Mining the event log also brings solid numbers regarding the status of KPIs that are otherwise hard to measure, such as the number of process variants and the manual hours spent on the process or the automated activity. This can be seen in Figure 7 where we compare the as-is process before the RPA implementation against the process discovered from the event log that was generated after the RPA implementation. The automation rate has increased by 11,3%, total frequency of manual activities decreased by 70.000, and total (manual) processing time has decreased by 17.400 hours. Moreover, it sheds light into a by-product gain of the automation initiative: reduction of change activities throughout the rest of the process and the consequential increase in process standardization. This is evidenced in Figure 7 by a 74,4% decrease in the number of change activities and 21% decrease in the number of process variants. By bringing data-based numbers regarding the occurrence of change activities, it’s easy to quantify the improvements made in process efficiency.


Figure 7. Process variants and KPI comparison before and after an RPA project. [Click on the image for a larger image]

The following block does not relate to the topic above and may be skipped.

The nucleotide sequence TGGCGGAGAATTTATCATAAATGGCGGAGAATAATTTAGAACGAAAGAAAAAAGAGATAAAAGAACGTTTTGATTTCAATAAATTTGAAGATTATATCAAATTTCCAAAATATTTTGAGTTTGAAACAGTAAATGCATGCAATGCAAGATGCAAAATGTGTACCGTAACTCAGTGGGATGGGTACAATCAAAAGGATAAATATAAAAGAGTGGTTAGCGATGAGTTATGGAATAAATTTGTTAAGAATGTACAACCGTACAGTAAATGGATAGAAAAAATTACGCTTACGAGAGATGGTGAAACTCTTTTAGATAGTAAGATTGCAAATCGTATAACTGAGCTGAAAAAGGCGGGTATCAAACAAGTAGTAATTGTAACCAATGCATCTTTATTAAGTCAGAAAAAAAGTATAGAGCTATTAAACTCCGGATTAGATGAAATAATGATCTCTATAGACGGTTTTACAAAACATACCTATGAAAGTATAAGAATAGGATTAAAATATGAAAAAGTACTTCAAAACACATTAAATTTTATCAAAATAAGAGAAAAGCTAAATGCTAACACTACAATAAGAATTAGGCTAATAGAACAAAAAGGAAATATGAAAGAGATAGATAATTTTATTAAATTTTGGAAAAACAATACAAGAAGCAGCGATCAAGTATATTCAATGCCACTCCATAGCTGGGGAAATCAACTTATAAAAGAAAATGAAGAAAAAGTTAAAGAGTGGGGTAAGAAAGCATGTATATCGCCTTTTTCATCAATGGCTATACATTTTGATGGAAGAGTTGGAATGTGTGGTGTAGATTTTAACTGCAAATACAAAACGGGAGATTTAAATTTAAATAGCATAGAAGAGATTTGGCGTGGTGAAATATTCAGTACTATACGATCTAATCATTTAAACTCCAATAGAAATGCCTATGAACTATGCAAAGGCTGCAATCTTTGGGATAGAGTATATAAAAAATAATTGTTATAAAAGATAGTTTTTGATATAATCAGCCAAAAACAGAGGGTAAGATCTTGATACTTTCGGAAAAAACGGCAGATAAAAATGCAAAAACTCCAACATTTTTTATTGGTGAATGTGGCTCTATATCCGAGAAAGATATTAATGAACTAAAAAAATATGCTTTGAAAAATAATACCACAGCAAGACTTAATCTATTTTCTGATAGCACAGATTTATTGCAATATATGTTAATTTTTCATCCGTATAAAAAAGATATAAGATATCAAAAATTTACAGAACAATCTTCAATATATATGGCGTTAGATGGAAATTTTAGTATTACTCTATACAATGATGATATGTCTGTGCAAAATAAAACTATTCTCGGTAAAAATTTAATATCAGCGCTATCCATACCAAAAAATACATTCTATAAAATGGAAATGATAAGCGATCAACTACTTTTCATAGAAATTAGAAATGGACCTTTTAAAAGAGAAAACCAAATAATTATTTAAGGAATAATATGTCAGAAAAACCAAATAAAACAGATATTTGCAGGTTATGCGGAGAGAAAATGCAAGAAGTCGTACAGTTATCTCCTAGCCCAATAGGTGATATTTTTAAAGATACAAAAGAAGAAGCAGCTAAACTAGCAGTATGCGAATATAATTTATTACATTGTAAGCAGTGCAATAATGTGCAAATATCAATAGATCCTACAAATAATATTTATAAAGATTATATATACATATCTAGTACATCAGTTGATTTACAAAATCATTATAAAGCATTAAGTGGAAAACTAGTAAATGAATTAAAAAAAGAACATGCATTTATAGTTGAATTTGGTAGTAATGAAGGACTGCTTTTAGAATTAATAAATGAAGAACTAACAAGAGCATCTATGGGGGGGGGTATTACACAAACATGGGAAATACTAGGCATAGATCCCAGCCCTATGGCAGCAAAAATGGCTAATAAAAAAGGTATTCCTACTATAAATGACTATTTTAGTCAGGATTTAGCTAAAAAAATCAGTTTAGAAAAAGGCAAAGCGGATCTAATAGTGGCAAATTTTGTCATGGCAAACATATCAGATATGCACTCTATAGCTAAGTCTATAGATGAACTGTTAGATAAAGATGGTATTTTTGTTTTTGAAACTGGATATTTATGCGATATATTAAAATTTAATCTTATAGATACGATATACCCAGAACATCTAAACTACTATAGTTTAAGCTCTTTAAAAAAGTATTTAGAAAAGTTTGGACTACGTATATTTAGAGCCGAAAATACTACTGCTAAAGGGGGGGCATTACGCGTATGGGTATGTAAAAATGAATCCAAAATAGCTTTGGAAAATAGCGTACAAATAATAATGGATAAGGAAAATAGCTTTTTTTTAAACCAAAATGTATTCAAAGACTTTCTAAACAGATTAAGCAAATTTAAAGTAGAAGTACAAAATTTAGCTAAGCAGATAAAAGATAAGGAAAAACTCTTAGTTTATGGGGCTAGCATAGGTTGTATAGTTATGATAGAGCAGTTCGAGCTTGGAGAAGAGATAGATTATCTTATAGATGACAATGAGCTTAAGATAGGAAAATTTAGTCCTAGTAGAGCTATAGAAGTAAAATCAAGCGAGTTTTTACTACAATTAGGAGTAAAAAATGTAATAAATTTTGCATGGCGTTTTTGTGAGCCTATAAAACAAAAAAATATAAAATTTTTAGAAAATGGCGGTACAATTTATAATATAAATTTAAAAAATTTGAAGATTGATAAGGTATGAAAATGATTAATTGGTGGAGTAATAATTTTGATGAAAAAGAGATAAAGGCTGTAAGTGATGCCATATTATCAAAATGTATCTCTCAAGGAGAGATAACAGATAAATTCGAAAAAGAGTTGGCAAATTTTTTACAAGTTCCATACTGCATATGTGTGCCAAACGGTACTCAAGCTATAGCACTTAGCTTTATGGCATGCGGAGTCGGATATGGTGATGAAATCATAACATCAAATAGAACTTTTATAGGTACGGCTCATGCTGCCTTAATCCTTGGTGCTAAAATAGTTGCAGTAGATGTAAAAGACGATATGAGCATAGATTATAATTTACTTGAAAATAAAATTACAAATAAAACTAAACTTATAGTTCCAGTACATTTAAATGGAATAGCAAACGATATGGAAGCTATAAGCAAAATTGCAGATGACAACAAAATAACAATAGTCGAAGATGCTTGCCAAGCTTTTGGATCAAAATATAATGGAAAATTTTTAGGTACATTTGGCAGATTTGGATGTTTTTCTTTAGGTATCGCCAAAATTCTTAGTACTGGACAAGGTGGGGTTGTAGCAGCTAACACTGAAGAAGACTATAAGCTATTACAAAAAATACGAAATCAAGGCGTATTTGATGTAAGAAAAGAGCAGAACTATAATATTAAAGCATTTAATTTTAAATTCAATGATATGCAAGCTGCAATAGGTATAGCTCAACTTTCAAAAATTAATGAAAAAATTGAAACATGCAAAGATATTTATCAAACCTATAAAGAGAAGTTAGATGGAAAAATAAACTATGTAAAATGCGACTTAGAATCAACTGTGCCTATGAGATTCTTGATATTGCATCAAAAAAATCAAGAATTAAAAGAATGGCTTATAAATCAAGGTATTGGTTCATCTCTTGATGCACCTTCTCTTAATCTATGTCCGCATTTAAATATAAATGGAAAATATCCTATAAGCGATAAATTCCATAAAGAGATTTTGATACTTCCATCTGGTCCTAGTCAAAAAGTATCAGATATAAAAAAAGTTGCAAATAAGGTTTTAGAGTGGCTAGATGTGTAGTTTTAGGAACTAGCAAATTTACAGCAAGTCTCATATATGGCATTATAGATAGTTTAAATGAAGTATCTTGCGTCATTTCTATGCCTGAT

Finally, the new number of manual executions combined with the input given before the automation effort allowed us to monitor the business case created before the RPA project and keep track of the financial gains obtained. For this running example, Figure 8 shows a decrease in the number of FTEs currently needed to perform this activity 4,23 (as shown in Figure 5) to 1,5, a drop of 64,5%. Similarly, the figure shows the saved processing time amounted to 5.460 hours and roughly estimated monetary savings achieved € 101k after the activity “Create Purchase Order Item” was automated.


Figure 8. Updated process mining-supported Business Case. [Click on the image for a larger image]


In conclusion: process mining techniques can provide a basis for assessing where business processes can be automated. These techniques allow for data-driven decisions at different stages of an RPA project, eliminating guess work and reducing failures. By analyzing the as-is process for automation, a fact-based assessment can be done to analyze the process fragments that can benefit from automation. Furthermore, these techniques can be extended to analyze the automated process during the testing and implementation phase. Such data-driven decisions in combination with the continuous monitoring of RPA implementation leads to reduced costs and risks. This has been shown with the help of a running example on a purchase to pay process which has been implemented within the KPMG RPA Scout app in the Celonis platform.


[Aals16] Aalst, van der, W. (2016). Process mining: data science in action. Heidelberg: Springer.

[Aals18] Aalst, van der, W., Bichler, M., & Heinzl, A. (2018). Robotic Process Automation. Bus Inf Syst Eng.

[Kirc17] Kirchmer, M. (2017). Robotic process automation – pragmatic solution or dangerous illusion? Retrieved from BPM-D: